Purdy also sought to disassociate Huawei from the actions of the Chinese government by correctly noting that Chinese spies didn’t need to rely on Huawei equipment to steal extremely sensitive data from the U.S. Office of Personnel Management and others such as a recent incident targeting the U.S. Navy, JPL and more than 45 companies. In sum, Purdy’s defense has three elements:
- Huawei equipment is not any more of a security risk that other networking gear and that there have been no reported incidents of the Chinese government using privileged, backdoor access to Huawei equipment to steal data. [ Part 2 is correct, but part 1 is not since as my earlier column detailed, the quality of Huawei software is inferior to most of its competitors, a deficiency that potentially opens many unknown security holes ]
- Huawei acknowledges stealing IP from other network equipment vendors and carriers in the past, but those days are over and, after all, everyone knows it was a routine business practice in the networking industry for companies to ‘borrow’ ideas, code and APIs from competitors. [ Again, part 1 is correct, but part 2 is a rationalization ]
- Operators in hundreds of countries trust Huawei equipment and the company believes it can add transparency measures, presumably like those I discussed previously done with the UK NCSC, to assuage even the harshest critics in the U.S. [ Such co-engineering efforts to understand the security internals of Huawei equipment are an open issue whose efficacy remains to be seen ]
The monetization of private data
Facebook’s cavalier attitude towards the privacy of its
users products is well documented, including here at diginomica. Indeed, Jerry Bowles summed up the core of Facebook’s ethical rot when he wrote:
The probability that Mark Zuckerberg is a sneaky slimeball will surprise few people.
A new threshold was recently crossed when security researchers confirmed what at least one journalist has long suspected, that Facebook sells private, “shadow” contact information, including phone numbers solely used for receiving two-factor authentication codes, to advertisers. As Gizmodo sums up the research (emphasis added):
They found that when a user gives Facebook a phone number for two-factor authentication or in order to receive alerts about new log-ins to a user’s account, that phone number became targetable by an advertiser within a couple of weeks. So users who want their accounts to be more secure are forced to make a privacy trade-off and allow advertisers to more easily find them on the social network.
Facebook defends the practice as “offering a more personalized experience,” however I’m sure that most users sharing a private wireless number just to get a secure login code would beg to differ. Once Facebook discovered how security experts were on to its scheme of using private data for ad targeting, it created another TFA technique that doesn’t require a phone number, however that doesn’t help the millions of users whose numbers have already been harvested. Indeed, this Twitter thread illustrates the bubbling outrage at using security as a Trojan horse to gather valuable data.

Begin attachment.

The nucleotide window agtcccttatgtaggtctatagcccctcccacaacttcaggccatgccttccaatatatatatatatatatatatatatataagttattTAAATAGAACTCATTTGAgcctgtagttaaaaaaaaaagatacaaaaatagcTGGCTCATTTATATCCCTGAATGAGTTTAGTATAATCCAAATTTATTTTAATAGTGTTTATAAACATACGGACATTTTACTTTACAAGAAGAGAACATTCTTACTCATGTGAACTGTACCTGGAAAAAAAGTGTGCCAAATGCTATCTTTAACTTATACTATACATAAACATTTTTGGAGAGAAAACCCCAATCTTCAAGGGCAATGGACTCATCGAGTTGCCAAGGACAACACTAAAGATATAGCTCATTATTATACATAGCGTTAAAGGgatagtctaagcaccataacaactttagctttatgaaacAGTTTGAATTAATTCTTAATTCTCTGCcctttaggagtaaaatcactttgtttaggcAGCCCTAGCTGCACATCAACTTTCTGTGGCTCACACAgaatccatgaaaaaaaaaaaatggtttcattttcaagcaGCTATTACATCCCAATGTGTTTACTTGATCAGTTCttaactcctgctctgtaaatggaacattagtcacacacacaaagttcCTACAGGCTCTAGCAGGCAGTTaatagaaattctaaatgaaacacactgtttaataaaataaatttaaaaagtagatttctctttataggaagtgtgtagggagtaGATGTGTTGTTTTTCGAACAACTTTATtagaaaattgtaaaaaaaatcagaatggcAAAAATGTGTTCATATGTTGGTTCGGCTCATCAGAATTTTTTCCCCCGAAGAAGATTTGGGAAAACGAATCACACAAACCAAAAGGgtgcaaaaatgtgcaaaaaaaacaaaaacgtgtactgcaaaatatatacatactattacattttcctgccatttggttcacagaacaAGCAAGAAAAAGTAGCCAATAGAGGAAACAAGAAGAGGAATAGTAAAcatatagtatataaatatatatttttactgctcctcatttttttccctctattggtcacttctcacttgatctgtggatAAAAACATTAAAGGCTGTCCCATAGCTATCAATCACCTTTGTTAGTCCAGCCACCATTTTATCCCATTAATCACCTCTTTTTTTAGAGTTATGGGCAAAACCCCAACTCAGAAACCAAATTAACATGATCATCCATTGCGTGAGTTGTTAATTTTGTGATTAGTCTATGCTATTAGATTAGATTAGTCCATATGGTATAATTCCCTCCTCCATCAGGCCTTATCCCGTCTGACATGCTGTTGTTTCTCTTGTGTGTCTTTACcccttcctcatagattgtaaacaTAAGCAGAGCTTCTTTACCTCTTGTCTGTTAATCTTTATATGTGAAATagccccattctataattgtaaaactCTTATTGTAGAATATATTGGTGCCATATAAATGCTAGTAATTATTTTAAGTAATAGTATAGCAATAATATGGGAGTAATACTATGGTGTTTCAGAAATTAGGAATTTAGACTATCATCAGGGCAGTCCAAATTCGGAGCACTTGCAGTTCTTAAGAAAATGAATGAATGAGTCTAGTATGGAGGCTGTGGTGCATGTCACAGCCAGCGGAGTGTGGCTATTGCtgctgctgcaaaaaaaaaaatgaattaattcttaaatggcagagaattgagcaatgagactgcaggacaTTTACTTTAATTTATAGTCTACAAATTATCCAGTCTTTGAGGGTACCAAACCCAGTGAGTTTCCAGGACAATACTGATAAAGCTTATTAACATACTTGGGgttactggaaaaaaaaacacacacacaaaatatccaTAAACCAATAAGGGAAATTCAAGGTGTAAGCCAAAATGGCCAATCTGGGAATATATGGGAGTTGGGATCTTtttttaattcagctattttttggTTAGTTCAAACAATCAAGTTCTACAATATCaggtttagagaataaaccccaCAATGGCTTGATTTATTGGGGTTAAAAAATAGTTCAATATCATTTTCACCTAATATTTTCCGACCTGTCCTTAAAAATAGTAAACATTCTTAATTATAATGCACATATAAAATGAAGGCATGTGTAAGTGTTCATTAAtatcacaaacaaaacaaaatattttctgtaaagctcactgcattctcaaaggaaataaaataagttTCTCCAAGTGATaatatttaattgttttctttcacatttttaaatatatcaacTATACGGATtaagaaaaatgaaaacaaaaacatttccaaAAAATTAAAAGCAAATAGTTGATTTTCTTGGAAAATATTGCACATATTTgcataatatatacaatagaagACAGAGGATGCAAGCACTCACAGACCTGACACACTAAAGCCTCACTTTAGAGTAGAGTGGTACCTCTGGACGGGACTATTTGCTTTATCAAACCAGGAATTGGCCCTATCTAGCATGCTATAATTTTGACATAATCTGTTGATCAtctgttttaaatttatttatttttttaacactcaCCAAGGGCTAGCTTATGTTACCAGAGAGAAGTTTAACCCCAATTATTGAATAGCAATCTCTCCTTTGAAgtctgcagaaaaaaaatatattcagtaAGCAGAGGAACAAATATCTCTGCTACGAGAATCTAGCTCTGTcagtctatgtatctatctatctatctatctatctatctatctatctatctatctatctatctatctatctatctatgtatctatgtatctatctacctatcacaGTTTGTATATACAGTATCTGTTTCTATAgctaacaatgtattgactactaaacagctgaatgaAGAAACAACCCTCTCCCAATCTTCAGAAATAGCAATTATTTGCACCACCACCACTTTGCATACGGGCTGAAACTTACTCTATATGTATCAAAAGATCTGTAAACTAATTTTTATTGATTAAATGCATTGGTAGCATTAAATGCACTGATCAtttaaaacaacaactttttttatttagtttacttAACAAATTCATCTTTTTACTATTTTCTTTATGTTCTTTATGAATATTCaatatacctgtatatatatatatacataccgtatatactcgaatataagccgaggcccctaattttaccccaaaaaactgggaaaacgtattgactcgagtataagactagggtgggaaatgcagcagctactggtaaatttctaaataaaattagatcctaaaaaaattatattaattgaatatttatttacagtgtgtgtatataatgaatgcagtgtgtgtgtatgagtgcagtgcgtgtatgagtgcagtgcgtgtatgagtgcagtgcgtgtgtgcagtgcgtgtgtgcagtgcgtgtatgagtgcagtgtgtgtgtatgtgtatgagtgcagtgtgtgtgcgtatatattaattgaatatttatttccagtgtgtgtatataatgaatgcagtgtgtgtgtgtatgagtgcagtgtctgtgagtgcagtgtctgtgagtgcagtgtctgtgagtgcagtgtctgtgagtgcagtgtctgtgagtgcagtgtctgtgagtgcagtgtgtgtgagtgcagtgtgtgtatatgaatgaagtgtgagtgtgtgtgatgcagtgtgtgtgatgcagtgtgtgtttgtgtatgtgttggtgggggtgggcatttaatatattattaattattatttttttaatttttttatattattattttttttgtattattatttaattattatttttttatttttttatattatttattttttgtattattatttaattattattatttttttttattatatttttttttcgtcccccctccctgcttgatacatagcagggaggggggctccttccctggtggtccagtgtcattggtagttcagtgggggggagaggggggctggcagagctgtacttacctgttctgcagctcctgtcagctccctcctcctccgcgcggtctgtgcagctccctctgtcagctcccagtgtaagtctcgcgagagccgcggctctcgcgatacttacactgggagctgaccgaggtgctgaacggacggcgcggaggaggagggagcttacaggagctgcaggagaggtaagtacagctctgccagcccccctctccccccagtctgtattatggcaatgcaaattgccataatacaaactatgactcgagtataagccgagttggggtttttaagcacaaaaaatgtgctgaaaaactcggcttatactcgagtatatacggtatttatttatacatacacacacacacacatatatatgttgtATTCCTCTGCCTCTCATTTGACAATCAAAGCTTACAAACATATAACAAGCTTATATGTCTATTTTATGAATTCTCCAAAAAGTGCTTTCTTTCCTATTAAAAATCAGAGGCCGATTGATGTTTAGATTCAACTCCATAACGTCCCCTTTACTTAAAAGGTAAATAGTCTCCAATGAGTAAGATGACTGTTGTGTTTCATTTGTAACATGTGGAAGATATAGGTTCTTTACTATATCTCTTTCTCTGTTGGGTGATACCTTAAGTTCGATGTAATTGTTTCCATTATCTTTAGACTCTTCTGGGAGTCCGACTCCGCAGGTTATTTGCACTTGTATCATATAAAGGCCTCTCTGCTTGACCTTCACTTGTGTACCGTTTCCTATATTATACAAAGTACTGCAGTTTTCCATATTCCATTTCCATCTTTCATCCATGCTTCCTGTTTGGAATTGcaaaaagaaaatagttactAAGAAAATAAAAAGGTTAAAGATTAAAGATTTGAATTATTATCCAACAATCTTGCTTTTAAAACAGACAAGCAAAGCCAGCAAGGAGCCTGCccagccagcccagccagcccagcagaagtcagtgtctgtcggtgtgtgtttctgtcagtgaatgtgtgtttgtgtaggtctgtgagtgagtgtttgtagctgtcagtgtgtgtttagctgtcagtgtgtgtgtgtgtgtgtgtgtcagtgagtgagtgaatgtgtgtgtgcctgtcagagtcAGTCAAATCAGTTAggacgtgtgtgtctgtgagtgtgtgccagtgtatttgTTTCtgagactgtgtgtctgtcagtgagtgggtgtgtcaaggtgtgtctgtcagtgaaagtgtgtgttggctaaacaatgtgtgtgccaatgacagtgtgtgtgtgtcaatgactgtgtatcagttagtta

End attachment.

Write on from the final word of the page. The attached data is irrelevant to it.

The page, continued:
Facebook and Huawei are merely two of the more visible and egregious examples of alleged data theft and privacy violation as a business practice; they are hardly alone. While it’s difficult to quantify, the Commission on the Theft of American Intellectual Property, a project of a thinktank doing Asian economic research, estimates the annual loss from IP theft at between $225 and $600 billion, although it can’t quantify how much results from Chinese activity.
However, a survey of the American Chamber of Commerce in China found that more than half of its members said that IP “leakage” was a bigger concern in China than other regions. Indeed, a CNBC CFO survey found that one in five North American-based firms say that Chinese companies have stolen their IP within the past year, with just over 30% reporting theft over the past decade.
While detestable, the overriding question is whether such data theft, whether IP resulting from R&D investments or personal data incidentally or innocently shared as a condition for accessing an online service, has become the price of living and doing business in a fully-digitized world of omni-connectivity, global supply chains, online social interactions and commerce.
Fortunately, the backlash from businesses and individuals has become sufficient to produce regulatory efforts like GDPR and escalate the issues as central to global trade agreements, offering some hope that we’ve seen the peak of such abuse. Nevertheless, I fear the devious creativity of companies seeking to exploit weaknesses in any system of IP and data privacy protection will always find loopholes and backdoors to exploit. Thus, the fight against surveillance capitalism and flagrant data expropriation is likely to be a cat-and-mouse game of action and response for years to come.